The Bible tell us that “your sin has made a separation between you and your God” and that “hell” is eternal separation from God. We’re also told that “we’ve been given the ministry of reconciliation.” And, science tells us that we are social creatures. Not only do individual brain cells “die” if they are in isolation from other brain cells but our brains “die” if we’re left all alone. Isolation brings us death. Health relationships bring us life. God came to give us LIFE more abundantly…and He did that thru forgiveness…
So, the natural consequence of my child’s action would be “death” in our relationship. Jesus died to give us life and health and reconciliation in our relationships. How do I get THAT message across to my child? And, how do I show my child how to handle “being” offended and hurt AND how to fix offending and hurting someone?
If I always approach my child’s bad choices with “punishment” the child…when caught…will first, foremost, and only fear what’s coming to them. They will focus on the fear of that punishment. Their focus after their transgression will be on the pain that they are going to suffer…alone. Their focus will be on themselves. They will miss the true consequence of their actions. They may learn by repetition and by fear of severe punishment that “stealing is wrong and bad” but what they really need to learn is “why” it is bad. And, the “why” takes time…closeness…talking…and results in them learning empathy or the capacity to put themselves in someone else’s shoes.
If they’re too young and immature to really understand the true natural consequences, they likewise are too young to be “punishing” for it anyway.
“Stealing” is just one example…but if you sit down and try to think of all the different things we could punish kids for…all the offenses that they can do to inspire a punishment really do boil down to disrupting some sort of relationship.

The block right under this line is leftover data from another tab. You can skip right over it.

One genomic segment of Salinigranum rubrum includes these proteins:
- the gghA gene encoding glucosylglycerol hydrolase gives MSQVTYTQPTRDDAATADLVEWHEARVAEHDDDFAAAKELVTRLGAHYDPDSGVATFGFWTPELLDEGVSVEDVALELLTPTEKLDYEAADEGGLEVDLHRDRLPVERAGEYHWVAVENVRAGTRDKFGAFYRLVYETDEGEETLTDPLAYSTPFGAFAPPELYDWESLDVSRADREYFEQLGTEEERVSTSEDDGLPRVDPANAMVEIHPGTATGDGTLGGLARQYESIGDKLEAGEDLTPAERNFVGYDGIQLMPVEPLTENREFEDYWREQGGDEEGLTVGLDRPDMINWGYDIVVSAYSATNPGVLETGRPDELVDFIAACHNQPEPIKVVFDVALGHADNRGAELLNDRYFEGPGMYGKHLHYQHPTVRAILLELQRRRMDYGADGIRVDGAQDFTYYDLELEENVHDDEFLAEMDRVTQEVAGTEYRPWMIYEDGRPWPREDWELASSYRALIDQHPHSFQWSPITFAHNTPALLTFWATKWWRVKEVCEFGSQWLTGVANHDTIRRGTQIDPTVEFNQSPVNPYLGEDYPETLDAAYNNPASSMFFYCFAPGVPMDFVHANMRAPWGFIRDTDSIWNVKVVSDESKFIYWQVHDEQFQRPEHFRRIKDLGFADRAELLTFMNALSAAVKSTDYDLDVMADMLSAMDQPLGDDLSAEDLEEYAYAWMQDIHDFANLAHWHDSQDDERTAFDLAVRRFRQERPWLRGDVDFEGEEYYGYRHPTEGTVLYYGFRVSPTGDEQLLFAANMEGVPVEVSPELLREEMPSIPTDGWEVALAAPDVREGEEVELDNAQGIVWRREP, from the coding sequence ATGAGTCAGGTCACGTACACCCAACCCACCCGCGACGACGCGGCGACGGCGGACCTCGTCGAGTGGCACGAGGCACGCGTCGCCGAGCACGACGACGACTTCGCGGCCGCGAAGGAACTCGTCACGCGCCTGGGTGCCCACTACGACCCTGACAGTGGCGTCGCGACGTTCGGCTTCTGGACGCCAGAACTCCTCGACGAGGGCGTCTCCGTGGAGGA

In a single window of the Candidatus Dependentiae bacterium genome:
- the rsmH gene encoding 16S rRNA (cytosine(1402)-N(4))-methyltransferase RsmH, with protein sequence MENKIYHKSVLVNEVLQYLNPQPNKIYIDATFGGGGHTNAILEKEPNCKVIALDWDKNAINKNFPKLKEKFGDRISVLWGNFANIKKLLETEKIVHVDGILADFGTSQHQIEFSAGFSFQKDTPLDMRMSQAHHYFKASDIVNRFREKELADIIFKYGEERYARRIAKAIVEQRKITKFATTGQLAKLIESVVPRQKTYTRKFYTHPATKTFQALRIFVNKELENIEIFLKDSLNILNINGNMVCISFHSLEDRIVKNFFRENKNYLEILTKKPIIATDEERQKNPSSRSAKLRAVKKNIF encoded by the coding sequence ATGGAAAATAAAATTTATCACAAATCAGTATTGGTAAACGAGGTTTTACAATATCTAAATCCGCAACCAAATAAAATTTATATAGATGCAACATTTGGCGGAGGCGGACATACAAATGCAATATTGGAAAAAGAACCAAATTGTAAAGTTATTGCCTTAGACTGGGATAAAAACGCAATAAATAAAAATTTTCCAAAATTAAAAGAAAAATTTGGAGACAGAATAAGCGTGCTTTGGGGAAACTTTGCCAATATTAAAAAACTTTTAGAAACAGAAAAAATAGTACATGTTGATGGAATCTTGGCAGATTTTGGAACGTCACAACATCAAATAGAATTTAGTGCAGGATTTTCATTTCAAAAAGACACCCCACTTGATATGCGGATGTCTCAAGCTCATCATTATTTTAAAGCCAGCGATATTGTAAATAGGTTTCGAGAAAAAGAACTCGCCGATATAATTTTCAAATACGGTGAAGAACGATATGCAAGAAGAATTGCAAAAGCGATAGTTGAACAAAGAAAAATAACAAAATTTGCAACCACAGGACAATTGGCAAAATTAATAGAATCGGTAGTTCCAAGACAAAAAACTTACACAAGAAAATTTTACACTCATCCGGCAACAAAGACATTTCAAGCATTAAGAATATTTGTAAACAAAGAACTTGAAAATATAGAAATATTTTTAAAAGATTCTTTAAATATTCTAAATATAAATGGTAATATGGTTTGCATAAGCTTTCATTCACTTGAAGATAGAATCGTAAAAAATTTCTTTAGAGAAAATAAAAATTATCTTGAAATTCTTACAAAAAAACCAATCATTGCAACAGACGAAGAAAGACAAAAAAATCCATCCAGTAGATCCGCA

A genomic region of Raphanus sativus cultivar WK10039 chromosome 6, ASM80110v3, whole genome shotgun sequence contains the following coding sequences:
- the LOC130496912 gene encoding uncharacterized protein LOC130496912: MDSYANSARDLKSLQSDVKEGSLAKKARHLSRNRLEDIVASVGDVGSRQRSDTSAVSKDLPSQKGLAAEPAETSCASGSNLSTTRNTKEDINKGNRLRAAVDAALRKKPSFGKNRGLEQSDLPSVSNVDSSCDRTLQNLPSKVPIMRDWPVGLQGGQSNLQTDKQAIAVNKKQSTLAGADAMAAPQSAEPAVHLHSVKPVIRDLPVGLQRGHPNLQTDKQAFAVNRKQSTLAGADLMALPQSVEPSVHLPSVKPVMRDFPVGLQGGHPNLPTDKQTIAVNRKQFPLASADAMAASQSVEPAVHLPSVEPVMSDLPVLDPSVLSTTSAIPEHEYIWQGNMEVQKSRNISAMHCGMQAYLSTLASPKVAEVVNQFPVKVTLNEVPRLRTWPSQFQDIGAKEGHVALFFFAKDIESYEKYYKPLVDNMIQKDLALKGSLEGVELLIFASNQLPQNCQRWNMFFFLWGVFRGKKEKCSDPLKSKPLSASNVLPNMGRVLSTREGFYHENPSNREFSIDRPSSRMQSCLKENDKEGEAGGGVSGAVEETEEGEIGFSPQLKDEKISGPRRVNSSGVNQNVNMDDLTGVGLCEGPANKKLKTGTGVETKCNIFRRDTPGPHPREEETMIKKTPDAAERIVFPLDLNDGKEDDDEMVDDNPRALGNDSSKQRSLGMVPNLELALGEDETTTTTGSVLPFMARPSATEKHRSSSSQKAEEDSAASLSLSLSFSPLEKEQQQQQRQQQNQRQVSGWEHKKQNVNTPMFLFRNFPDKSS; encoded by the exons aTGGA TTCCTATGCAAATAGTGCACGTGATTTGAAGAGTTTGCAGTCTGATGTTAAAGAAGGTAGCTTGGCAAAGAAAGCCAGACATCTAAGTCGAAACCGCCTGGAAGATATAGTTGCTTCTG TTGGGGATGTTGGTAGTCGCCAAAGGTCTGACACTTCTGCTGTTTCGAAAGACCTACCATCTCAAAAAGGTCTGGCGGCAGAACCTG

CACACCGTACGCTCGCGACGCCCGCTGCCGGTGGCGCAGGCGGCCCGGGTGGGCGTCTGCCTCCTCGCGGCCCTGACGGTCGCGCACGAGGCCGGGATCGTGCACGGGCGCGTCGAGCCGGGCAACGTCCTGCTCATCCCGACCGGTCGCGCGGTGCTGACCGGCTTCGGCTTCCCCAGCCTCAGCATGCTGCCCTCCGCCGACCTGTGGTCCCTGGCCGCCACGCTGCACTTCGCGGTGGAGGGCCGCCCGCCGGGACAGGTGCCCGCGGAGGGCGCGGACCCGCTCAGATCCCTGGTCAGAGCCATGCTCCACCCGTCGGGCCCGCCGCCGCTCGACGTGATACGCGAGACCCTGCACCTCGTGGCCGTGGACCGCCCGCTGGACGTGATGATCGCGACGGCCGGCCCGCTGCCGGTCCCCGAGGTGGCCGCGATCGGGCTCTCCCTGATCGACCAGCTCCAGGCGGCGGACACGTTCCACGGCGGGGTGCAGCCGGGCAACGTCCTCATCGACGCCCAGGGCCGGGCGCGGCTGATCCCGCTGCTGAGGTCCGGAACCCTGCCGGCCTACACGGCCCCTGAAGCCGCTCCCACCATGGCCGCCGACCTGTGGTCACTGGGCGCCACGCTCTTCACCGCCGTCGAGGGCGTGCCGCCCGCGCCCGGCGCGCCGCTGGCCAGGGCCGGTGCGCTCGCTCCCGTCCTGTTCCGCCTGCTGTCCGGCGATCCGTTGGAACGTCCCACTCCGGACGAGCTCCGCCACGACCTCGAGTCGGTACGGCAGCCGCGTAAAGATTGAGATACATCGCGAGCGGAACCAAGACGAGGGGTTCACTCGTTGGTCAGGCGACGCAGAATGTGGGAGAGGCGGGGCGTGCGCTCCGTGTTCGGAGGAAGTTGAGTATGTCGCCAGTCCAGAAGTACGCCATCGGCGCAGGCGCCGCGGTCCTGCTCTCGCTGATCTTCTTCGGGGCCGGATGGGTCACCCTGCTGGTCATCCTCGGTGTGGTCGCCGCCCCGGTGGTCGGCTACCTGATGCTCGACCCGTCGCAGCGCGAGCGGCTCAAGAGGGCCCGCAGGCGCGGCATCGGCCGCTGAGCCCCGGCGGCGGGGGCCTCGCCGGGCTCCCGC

Back in 2010…my 8 year old hit his 6 year old sister. They were all about to head out the door to go play soccer at the youth center. My husband was taking the lead role in dealing with the situation and I was just sorta’ watching. My husband said to my son, “And, you’re NOT going tonight!” And, I watched then something that really sold me on the “not punishing” thing. What we wanted Josh to LEARN was that “hitting his sister is bad” and WHY. But, as my husband was explaining to him that it was bad because his little sister looks up to him and trust and loves him and it hurts her and their relationship for him to hit her…I watched as my son’s focus left my husband and went inward. His breathing became more rapid and his eyes were not focusing on my husband anymore. I could see that he was beside himself over his own grief and pain now that he couldn’t go along and play soccer. He was not hearing a word my husband said! I said, “Wait! Wait! Stop! Time out! You lost him! You have to take it back and let him go to soccer because you lost him.” My husband trusted me and agreed and told Josh he’d changed his mind and could go…And, I again watched as his breathing slowed…and his eyes again focused on what my husband was trying to tell him.